Our end-of-the-week brought unexpected changes. When I picked up Sam after his trombone lesson on Wednesday, he had his uniform enclosed in plastic in hand and was ready for his middle school band concert on Friday night. Gerald and I were ready to attend. For some reason, we learned Thursday that the concert was postponed until tomorrow night.
Doctor appointments suddenly presented more appointments for this week. As of now, Gerald thinks his appointment tomorrow will lead to a shot in his right eye to reduce swelling there in the retina. He had thought a standard follow-up appointment would inform him that a new blurring problem was a cataract that had grown worse. But not so. Katherine was told she would be having same day surgery to remove a kidney stone on Tuesday—unless she can get it changed until Thursday. I am scared about both procedures.
My new computer had been behaving well after I exchanged the non-working new printer for one that worked. But last night, I could not consistently get on any of the sites where I usually hang out. I am having the same problem tonight and do not know if I will be able to post this blog.
After Gerald’s vision had started blurring after his last eye appointment, he was not certain if it was the cataract growing or a side effect of a new medicine that had been working well. The blurring made him know he did not want to drive up to Freeport for the musical there or to Aurora for our great grandson Maddux’s first birthday party. That is not accurate. He wanted to, but he knew he should not. So this weekend we had to enjoy knowing Vickie and Geri Ann had flown up for Maddux’s family celebration and that we’d be seeing photos soon. (That is I will see photos if I can get on Facebook, which so far tonight I have not been able to do.) Gerry had softball team activities, so he could not go with them. When we talked on the phone a while ago, they were back at the Atlanta airport and ready to drive home to Watkinsville.
Life is full of uncertainties, but some scheduled activities remained. We went to our friend Zella’s funeral yesterday. There and at the dinner afterward, I was able to see grandchildren that I have rarely seen since I taught them in Vacation Bible School probably 20 or more years ago when they were visiting their grandmother. I had hoped her granddaughter Megan would sing, and she did. Megan graduated magna cum laude in music education from Murray State University and now teaches music in the public school and works with church youth on the weekend, and I got to meet her new husband.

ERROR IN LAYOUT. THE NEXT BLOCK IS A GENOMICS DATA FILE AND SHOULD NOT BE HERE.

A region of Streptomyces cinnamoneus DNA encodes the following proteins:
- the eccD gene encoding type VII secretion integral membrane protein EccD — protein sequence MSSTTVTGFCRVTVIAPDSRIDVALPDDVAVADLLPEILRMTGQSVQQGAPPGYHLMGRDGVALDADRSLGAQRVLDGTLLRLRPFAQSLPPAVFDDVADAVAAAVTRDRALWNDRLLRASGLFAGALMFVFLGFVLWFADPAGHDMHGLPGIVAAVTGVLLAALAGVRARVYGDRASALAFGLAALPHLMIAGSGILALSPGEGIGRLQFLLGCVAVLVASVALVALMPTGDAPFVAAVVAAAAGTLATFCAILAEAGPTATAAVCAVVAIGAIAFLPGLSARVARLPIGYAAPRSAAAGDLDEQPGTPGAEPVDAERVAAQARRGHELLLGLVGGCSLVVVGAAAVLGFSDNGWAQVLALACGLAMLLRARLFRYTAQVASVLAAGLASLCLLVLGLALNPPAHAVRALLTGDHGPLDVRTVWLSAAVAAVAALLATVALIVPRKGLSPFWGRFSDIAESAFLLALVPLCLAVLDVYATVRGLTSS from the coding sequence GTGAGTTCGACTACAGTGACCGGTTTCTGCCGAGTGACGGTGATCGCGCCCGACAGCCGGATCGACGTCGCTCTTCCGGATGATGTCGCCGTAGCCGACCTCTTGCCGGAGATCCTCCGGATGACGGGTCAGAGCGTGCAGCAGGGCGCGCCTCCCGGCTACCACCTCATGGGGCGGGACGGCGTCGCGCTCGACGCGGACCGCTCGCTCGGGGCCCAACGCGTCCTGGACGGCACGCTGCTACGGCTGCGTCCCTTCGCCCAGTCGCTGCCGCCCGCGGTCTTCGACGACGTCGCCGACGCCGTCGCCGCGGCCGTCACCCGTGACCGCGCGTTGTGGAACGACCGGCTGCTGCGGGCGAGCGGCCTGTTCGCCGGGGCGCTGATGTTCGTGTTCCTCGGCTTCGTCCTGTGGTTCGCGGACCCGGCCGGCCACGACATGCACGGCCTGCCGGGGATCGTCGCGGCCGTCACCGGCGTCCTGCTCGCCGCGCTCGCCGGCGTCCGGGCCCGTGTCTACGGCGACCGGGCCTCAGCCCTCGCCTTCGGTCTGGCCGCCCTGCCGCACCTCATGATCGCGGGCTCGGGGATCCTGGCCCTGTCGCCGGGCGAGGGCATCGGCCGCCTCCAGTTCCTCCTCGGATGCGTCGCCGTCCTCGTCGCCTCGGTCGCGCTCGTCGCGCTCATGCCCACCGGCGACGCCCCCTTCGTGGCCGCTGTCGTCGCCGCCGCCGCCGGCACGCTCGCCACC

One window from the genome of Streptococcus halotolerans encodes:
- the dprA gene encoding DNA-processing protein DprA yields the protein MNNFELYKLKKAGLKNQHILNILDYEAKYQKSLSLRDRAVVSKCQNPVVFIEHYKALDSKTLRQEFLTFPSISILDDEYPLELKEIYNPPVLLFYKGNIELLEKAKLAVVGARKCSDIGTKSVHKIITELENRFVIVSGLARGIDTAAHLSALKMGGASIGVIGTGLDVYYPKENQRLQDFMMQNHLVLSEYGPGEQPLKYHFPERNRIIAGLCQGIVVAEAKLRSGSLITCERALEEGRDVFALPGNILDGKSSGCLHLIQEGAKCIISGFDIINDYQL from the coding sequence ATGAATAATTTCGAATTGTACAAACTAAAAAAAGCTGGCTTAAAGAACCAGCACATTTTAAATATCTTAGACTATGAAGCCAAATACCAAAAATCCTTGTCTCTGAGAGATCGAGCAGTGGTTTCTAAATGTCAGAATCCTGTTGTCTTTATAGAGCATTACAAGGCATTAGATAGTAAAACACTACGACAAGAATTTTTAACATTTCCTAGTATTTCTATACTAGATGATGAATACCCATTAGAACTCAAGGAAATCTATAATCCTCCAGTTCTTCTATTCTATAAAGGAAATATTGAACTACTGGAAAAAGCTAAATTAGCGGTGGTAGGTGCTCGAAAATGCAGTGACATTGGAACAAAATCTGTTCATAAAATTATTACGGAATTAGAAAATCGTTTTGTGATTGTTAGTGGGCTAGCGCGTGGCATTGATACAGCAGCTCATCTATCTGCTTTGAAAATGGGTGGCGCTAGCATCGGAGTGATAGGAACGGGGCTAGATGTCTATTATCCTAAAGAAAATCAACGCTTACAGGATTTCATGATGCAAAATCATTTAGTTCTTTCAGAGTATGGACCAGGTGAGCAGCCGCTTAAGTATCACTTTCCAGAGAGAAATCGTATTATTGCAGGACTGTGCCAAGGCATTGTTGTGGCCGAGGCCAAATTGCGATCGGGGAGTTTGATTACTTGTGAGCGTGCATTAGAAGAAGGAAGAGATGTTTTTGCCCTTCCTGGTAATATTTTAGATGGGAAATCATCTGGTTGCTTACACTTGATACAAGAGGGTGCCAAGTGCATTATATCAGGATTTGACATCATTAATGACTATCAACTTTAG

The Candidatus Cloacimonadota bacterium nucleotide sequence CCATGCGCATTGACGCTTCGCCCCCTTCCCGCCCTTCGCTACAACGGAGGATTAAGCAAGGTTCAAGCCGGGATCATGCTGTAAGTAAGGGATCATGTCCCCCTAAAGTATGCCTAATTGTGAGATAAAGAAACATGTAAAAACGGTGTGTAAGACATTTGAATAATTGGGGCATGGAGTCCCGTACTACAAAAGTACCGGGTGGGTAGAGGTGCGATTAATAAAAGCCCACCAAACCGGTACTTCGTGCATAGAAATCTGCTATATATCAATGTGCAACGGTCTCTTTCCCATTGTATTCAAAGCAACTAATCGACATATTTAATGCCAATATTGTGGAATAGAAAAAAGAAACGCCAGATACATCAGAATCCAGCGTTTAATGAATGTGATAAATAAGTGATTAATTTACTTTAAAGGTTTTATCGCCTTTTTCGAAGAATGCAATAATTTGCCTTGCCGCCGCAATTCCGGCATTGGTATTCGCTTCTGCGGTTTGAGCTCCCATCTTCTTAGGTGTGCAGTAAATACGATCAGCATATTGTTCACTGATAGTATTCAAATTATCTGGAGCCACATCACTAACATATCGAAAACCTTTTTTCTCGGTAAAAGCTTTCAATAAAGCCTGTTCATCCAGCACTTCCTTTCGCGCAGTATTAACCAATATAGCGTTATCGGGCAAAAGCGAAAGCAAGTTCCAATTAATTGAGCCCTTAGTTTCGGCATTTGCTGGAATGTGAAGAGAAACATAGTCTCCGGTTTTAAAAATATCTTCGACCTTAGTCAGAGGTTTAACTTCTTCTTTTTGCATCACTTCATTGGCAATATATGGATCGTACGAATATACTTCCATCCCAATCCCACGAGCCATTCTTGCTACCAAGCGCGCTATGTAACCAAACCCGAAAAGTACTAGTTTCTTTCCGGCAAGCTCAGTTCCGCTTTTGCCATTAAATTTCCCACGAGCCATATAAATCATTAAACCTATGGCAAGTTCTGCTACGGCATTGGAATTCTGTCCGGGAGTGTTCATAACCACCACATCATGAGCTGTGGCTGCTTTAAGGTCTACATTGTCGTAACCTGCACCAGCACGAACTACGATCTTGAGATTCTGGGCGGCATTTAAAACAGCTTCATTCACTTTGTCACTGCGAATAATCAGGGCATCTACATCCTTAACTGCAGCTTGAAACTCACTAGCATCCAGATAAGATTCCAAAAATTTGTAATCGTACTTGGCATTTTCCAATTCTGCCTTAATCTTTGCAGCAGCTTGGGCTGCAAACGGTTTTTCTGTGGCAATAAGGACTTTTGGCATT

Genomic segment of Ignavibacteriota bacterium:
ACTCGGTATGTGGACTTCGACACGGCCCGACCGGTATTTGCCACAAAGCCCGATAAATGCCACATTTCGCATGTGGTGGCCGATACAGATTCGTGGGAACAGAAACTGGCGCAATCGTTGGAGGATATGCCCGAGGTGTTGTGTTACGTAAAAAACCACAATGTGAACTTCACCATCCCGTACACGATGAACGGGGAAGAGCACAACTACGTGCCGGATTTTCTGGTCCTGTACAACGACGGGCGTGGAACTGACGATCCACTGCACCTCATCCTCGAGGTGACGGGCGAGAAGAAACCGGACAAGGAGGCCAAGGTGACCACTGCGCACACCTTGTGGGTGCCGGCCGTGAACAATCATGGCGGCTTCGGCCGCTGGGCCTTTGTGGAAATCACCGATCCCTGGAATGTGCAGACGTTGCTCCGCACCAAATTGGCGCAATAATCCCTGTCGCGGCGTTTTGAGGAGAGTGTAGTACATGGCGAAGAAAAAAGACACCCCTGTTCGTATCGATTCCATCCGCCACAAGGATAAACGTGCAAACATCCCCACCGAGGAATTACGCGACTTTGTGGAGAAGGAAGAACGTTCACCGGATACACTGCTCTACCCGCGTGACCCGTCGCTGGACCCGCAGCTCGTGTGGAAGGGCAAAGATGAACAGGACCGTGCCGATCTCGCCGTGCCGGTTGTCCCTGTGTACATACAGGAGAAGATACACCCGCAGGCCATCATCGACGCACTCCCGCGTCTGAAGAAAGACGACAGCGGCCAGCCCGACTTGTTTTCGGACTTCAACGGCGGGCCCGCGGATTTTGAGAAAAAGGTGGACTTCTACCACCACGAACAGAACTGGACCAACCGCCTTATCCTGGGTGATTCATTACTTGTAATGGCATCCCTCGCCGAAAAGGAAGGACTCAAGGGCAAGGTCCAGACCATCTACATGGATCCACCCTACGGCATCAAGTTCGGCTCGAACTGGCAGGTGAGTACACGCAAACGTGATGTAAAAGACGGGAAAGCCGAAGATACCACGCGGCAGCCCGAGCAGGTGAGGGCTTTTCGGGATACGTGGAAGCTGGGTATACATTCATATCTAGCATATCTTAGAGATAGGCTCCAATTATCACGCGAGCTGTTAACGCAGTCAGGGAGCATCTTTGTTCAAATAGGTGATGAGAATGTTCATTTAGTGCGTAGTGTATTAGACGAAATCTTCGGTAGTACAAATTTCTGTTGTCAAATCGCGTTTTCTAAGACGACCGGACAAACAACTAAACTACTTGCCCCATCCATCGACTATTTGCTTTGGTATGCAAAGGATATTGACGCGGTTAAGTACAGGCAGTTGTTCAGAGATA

There was a large crowd at the funeral and the dinner. I actually counted 74 names of descendants and close friends listed in Zella’s obituary. She loved everyone of them plus many more relatives and friends too numerous to mention. It was late afternoon, when we all finally got away from the downstairs dinner. A new friend insisted she wanted to drive me home. (Gerald had not felt like staying when he dropped me off after the funeral telling me to phone him when I was ready to come home.) We left the church house to the sounds of the Cain grandchildren around the piano in the sanctuary singing together as they have so many times at family gatherings, I suppose.
Church services today went on as usual although I elected to skip the annual chili/soup fellowship to trim the tree tonight since I wanted to go see Katherine and David. In our preschool class this morning after our story, we had hidden Christmas bows all over the room. Miss Kim would ask a child to find a particular color or a particular number of bows and bring them to the table. Sometimes she told where she wanted them to look for a bow. There was lots of learning of taking turns, vocabulary, numbers, colors, and listening skills. And some sharing was involved which brought forth praise.
When Caleb, age 2, saw the small nativity scene Kim put on the large round table, his whole face brightened with awe as his little fingers caressed the manger scene. Later in another area, they sat together with Kim talking about the wooden set of Christmas characters they will play with at that table this month. Lamb, camel, kings, shepherds, a baby on hay, Mary and Joseph, and an angel. They are learning the story they sing about in “Away in the Manger,” and they react with joy and the normal expected vying for attention and maybe an occasional display of temper. At that age, whatever they do is cute, and it is an expected pleasure to watch them learn.
Causes Sue Glasco Supports